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Adherence to 5-Alpha Reductase Inhibitor Therapy For Benign Prostatic Hyperplasia

Clinical and Economic Outcomes
Stephen Gruschkus PhD, MPH
Sara Poston PharmD
Michael Eaddy PharmD, PhD
Sham Chaudhari MS, PharmB

Objective:

Our goal was to quantify relationships between adherence to 5-alpha reductase inhibitors (5-ARIs), the risk of acute urinary retention (AUR) and prostate surgery, and medical costs related to patients with benign prostatic hyperplasia (BPH).

Methods:

Claims recorded over a period of 6.5 years in a nationwide managed care database were analyzed. We conducted time-to-event multivariate analysis to evaluate relationships between adherence (medication possession ratio [MPR] thresholds of 70% or higher, 75% or higher, and 80% or higher), persistence (length of therapy), and the risk of AUR and surgery. We compared mean monthly BPH-related medical costs in patients with MPRs at or above thresholds and those with MPRs below thresholds and determined changes in BPH-related costs associated with 30-day increments of therapy.

Results:

In AUR analyses (N = 17,293), meeting or exceeding MPR thresholds was associated with a reduced likelihood of AUR for 70% (hazard ratio [HR], 0.380), 75% (HR, 0.613), and 80% (HR, 0.519) (P < 0.05 for all). In prostate surgery analyses (N = 17,739), the likelihood of surgery was reduced with MPR thresholds of 70% or above (HR, 0.294), 75% or above (HR, 0.542), and 80% or above (HR, 0.436) (P < 0.05 for all). A longer duration of therapy was associated with a reduced likelihood of AUR (HR, 0.860) and surgery (HR, 0.884) (P < 0.05 for both). In both populations, adherence and persistence were also associated with significantly decreased BPH-related medical costs.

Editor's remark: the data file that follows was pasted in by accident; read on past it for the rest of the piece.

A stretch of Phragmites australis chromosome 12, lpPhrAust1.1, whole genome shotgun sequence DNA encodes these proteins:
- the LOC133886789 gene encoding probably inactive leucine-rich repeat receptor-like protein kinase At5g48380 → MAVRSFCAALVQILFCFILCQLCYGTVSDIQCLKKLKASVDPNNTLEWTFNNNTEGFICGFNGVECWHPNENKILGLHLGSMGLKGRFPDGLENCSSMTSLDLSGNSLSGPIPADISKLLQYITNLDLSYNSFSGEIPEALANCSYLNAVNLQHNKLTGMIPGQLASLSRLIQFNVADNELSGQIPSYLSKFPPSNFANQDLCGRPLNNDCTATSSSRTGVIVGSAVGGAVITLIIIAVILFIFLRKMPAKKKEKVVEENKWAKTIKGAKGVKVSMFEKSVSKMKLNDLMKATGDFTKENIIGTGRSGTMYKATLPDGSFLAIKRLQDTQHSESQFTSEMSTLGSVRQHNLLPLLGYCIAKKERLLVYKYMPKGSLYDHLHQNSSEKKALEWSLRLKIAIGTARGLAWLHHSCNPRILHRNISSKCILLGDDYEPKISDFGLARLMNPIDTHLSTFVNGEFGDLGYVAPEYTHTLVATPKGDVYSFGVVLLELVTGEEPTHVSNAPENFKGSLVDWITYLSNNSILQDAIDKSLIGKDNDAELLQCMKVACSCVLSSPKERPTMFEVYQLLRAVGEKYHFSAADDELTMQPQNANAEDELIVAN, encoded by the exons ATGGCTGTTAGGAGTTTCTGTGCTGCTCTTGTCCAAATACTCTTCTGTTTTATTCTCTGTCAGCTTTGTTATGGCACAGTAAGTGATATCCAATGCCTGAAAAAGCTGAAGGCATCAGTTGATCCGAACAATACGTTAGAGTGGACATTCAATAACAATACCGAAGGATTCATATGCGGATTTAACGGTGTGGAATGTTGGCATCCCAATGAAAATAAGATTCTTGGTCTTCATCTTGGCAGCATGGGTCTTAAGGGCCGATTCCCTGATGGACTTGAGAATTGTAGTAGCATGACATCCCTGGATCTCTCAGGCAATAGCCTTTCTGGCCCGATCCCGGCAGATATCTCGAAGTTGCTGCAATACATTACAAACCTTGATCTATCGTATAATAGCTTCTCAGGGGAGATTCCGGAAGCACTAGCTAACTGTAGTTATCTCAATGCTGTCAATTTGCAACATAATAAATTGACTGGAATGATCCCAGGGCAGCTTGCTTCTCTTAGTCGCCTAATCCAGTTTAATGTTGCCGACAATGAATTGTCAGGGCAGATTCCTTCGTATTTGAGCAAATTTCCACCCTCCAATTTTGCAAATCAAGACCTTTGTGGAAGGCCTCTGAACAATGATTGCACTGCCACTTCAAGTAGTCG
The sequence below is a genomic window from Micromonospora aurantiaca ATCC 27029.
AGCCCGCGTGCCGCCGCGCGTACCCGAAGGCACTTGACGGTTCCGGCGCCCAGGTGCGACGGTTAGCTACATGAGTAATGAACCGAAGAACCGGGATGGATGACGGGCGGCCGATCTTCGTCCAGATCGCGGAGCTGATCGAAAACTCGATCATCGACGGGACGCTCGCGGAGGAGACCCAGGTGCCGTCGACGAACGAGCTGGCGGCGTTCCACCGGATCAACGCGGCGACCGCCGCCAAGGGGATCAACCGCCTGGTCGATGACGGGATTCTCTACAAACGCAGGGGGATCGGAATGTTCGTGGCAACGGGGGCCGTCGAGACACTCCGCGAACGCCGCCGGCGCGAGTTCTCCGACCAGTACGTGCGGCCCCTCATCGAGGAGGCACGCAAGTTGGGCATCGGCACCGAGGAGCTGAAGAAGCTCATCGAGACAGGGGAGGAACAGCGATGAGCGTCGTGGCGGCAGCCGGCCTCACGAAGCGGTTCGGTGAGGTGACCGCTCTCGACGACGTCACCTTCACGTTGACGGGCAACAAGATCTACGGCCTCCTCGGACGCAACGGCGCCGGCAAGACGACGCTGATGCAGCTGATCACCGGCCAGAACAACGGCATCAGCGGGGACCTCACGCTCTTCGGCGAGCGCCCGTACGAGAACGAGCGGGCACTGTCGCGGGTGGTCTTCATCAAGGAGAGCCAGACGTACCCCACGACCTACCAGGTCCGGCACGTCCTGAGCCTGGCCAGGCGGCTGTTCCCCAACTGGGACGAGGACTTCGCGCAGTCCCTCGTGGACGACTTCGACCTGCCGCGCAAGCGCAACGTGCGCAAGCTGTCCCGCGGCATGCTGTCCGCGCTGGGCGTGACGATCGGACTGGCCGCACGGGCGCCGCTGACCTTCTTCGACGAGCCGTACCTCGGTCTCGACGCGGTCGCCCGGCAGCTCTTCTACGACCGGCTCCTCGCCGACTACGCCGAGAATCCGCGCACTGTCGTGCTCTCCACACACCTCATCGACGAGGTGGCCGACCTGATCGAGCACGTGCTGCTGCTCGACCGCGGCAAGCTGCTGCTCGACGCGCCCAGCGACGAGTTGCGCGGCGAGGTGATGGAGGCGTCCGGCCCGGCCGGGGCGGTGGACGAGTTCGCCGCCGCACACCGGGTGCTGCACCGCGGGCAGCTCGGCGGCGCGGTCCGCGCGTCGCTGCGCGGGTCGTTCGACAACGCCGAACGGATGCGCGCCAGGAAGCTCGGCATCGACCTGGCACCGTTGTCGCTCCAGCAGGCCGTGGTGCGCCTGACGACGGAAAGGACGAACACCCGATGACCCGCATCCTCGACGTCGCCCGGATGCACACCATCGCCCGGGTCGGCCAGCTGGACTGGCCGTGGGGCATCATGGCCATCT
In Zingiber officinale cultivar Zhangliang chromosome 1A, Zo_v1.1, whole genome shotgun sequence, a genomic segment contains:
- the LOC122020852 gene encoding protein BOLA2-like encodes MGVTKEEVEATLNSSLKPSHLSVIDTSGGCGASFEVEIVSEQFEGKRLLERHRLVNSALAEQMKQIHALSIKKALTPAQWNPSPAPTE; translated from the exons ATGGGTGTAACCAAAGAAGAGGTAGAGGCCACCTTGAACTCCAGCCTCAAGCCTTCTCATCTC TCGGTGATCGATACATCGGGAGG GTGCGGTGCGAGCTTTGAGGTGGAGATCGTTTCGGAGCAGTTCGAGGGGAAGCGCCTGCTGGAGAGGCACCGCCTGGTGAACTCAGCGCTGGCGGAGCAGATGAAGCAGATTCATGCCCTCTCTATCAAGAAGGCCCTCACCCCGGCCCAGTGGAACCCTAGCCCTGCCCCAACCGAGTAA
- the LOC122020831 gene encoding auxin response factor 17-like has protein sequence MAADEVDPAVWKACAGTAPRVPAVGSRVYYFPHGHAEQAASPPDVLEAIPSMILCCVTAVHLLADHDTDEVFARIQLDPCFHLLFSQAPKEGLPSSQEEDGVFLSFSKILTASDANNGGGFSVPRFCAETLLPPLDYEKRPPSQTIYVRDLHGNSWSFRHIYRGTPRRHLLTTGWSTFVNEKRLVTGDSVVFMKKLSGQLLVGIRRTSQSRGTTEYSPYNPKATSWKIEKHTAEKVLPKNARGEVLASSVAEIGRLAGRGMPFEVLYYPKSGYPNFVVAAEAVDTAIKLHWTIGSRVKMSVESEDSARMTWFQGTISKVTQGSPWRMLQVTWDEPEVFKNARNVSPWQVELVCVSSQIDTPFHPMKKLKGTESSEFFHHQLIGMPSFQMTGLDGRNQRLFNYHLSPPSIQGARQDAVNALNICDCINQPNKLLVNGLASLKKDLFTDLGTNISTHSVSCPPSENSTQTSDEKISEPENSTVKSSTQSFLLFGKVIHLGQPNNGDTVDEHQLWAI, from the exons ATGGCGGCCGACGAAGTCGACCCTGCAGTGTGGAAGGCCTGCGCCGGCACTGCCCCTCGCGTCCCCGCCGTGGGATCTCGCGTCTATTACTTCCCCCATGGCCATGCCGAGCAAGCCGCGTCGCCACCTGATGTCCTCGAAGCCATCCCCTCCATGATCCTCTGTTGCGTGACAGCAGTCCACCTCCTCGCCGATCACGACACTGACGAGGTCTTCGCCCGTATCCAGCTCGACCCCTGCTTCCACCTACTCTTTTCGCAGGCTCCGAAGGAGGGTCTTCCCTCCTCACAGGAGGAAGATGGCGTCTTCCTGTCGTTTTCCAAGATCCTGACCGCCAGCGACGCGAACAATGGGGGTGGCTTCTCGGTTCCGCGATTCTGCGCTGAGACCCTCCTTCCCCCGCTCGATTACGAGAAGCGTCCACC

Conclusion:

In patients with BPH who received 5-ARI therapy, greater adherence and persistence were associated with significantly reduced risks of AUR and prostate surgery and with significantly lower medical costs. Maximizing adherence may enable patients to realize the potential long-term benefits of 5ARIs.

INTRODUCTION

Benign prostatic hyperplasia (BPH) is very common in aging men, with an estimated prevalence exceeding 50% among those older than 60 years of age and as high as 80% by age 80.1 Although symptom relief remains a major goal of medical intervention, recent American Urological Association (AUA) guidelines highlight the importance of medical therapy to prevent disease progression and the need for surgery in highrisk patients.2,3